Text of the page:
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Tibet: News Tibet China orders Tibetans in Tibet to stop displaying "Dalai Lama photos"

China orders Tibetans in Tibet to stop displaying "Dalai Lama photos"

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Notice-Orders-Tibet-Drakgo-2016Dharamshala — Chinese authorities in Drakgo County, Kham region of eastern Tibet (Ch: Tongren County, Qinghai province, northwest China) have issued a two-page notice related to photos of His Holiness the Dalai Lama. People who failed to comply by February 2 were undermining the law.

Tibetan shopkeepers in Drakgo County, eastern Tibet (Ch: Luhuo County, Ganzi Tibetan Autonomous Prefecture) have been ordered by Chinese authorities to hand over all photos of His Holiness the Dalai Lama. "Anyone violating these directives will be severely punished according to the law," Ngawang Chenrab told the Tibet Post International, citing local sources.

The order, which was issued on January 4, by three local government departments in the Drakgo County says that the photos can also no longer be displayed in shops or stores serving the public.

"If any shop possessed photos of the Dalai Lama and displayed these before the date of this notice, these should be voluntarily surrendered to the Draggo County Office of Culture and Discipline by February 2," the notice read.

The source also revealed that the new notice stipulates: "Those who delay in handing these over, or who never turn them in, will be severely punished according to the law," the notice reads.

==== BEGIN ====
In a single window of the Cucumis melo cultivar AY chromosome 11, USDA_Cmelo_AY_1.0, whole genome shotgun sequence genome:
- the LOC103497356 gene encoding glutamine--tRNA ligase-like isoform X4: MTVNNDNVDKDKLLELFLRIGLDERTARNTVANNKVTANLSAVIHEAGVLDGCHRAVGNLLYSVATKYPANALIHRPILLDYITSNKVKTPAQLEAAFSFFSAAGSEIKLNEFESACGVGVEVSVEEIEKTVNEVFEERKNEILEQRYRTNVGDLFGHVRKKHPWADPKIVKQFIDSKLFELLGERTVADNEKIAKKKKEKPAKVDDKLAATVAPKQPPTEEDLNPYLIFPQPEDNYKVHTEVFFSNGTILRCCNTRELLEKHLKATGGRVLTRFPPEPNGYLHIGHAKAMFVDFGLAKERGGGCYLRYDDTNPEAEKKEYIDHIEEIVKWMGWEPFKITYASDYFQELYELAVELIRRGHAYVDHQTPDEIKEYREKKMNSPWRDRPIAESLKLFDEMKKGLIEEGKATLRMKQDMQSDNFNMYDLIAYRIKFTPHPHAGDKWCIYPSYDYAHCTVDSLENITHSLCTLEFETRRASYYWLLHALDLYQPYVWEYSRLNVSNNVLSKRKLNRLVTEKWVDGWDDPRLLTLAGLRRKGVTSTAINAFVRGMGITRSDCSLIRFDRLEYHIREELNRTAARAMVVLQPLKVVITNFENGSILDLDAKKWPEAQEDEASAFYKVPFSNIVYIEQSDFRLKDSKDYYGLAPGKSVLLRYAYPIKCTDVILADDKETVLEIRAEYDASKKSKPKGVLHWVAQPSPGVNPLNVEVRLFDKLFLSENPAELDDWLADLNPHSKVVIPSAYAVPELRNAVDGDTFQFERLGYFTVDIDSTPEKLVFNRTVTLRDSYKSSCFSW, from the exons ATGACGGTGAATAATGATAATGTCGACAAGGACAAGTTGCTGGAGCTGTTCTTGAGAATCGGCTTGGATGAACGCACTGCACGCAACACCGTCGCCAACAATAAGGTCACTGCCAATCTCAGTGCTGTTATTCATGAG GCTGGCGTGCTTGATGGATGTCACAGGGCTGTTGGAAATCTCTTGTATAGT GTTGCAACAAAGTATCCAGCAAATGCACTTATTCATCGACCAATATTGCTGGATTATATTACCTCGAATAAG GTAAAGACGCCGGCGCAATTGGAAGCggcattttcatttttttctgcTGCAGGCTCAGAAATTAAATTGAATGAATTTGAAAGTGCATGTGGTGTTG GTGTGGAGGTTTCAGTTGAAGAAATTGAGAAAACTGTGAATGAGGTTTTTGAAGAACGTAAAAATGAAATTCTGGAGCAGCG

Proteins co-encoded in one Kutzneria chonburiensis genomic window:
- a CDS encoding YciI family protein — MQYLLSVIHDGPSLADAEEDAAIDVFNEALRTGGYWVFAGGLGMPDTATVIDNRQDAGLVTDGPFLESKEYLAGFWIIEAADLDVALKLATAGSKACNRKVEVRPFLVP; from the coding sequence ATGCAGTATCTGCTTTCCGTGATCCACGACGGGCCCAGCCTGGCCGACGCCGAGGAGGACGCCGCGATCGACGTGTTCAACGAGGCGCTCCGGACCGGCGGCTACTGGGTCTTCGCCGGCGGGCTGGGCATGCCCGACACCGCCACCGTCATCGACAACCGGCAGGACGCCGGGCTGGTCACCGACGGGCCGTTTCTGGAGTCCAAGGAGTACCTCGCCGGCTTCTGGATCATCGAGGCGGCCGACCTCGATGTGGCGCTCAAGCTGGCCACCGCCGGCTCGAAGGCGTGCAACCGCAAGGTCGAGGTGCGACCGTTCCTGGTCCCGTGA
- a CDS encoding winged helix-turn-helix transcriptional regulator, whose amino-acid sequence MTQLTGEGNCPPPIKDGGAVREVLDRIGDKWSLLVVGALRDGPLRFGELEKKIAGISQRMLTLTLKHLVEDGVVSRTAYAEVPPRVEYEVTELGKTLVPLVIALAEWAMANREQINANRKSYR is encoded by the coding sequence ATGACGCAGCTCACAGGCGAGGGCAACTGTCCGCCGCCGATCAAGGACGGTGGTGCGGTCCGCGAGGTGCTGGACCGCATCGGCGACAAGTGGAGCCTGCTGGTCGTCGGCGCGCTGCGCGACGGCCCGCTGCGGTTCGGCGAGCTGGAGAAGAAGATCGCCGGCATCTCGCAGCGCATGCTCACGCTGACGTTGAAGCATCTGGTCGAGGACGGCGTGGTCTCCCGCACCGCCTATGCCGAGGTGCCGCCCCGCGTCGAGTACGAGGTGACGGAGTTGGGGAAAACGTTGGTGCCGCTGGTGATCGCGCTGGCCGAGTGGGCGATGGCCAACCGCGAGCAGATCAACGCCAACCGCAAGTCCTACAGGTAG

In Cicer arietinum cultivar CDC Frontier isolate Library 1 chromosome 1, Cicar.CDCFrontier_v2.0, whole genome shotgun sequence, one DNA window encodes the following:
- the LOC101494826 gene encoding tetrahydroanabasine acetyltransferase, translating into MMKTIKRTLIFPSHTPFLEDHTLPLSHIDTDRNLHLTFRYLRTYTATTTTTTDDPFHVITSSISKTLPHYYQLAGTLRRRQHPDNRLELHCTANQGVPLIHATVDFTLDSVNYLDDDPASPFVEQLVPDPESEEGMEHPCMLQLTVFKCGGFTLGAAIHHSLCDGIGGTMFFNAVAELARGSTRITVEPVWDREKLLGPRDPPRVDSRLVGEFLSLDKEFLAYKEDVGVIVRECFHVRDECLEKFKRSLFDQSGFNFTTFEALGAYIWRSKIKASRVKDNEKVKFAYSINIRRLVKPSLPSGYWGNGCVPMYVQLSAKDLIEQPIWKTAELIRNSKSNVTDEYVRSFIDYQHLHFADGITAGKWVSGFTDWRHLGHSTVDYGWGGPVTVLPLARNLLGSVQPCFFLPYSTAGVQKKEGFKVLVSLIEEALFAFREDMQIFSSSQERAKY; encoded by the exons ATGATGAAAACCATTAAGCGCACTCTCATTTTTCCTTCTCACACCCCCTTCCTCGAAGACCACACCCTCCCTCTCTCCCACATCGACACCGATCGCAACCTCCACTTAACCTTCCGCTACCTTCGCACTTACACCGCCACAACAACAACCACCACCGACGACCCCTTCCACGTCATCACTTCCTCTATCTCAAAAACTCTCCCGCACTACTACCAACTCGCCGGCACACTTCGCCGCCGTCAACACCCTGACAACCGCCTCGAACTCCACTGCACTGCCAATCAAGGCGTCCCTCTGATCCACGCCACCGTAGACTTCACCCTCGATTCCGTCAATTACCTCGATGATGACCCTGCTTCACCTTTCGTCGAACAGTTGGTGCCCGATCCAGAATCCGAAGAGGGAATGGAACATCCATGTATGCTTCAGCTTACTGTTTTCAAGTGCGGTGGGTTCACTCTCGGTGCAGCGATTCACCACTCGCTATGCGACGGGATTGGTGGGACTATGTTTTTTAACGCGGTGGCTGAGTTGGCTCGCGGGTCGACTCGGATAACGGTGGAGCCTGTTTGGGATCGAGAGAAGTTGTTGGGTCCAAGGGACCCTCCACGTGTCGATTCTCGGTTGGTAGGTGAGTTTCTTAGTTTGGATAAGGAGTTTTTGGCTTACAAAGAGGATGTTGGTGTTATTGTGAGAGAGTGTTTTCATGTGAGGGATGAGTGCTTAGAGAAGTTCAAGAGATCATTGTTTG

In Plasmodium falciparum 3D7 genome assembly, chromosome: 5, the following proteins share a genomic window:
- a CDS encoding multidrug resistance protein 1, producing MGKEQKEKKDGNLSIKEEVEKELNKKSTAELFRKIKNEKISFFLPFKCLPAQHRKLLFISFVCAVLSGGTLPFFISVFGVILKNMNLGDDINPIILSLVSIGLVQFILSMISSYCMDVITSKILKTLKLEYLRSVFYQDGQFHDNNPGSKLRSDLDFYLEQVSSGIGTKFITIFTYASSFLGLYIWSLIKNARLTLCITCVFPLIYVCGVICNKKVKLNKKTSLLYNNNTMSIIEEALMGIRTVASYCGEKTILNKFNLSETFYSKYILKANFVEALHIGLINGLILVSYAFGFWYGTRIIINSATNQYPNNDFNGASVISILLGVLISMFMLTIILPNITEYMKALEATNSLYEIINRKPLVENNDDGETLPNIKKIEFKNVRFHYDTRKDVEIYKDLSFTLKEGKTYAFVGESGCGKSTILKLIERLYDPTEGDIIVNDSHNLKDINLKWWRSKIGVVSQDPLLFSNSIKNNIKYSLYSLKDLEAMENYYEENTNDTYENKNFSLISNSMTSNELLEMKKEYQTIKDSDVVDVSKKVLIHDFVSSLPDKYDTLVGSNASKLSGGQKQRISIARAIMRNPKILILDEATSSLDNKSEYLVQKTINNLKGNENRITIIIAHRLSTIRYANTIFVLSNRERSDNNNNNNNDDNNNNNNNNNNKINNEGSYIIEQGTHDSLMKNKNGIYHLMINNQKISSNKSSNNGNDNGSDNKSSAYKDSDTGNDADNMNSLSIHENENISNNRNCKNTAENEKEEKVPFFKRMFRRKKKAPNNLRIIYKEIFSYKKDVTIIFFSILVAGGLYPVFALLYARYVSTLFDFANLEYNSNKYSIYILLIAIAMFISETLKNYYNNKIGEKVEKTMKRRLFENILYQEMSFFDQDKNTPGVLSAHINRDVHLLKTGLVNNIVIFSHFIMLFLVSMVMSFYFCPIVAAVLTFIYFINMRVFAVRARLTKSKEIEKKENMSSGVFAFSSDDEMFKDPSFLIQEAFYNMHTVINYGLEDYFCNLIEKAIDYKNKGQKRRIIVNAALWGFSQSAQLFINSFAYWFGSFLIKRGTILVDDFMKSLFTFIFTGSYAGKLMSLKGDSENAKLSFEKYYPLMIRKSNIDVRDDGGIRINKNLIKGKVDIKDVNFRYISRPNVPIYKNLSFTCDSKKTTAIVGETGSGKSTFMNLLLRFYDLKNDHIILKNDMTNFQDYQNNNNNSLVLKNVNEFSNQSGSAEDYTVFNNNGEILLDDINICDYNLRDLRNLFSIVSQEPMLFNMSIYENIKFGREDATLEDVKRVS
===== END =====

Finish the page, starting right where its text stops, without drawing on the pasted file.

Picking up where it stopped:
The notice clearly shows the systematic compromise of the human rights of the Tibetan people by the Chinese government. "After conducting an investigation, the authorities said that an estimated 40 percent of the county's shopkeepers have displayed His Holiness the Dalai Lama's photo," it said.

The Chinese government's decision to ban the public showing of any photographs of His Holiness the Dalai Lama began in 1999. The major monasteries were told that possession of the Dalai Lama photographs or public celebrations of his birthday have been met with harsh punishment in the past.

Over 140 people, including several Buddhist monks and nuns committed self immolations in the last few years protesting the Chinese rule in Tibet and calling for return of their spiritual leader, His Holiness the Dalai Lama.

China began running Tibet after the military invasion of Tibet in 1949, assuring that freedom of Tibetan people would be respected. But Tibetans say the Chinese went back on their word, forcing His Holiness the Dalai Lama to flee Tibet in 1959. Since then, Tibetans have launched an international campaign against the "occupying" Chinese government that continues to face criticism for alleged human rights violations in suppressing the Tibetans in Tibet.

Last Updated ( Wednesday, 20 April 2016 20:43 )  


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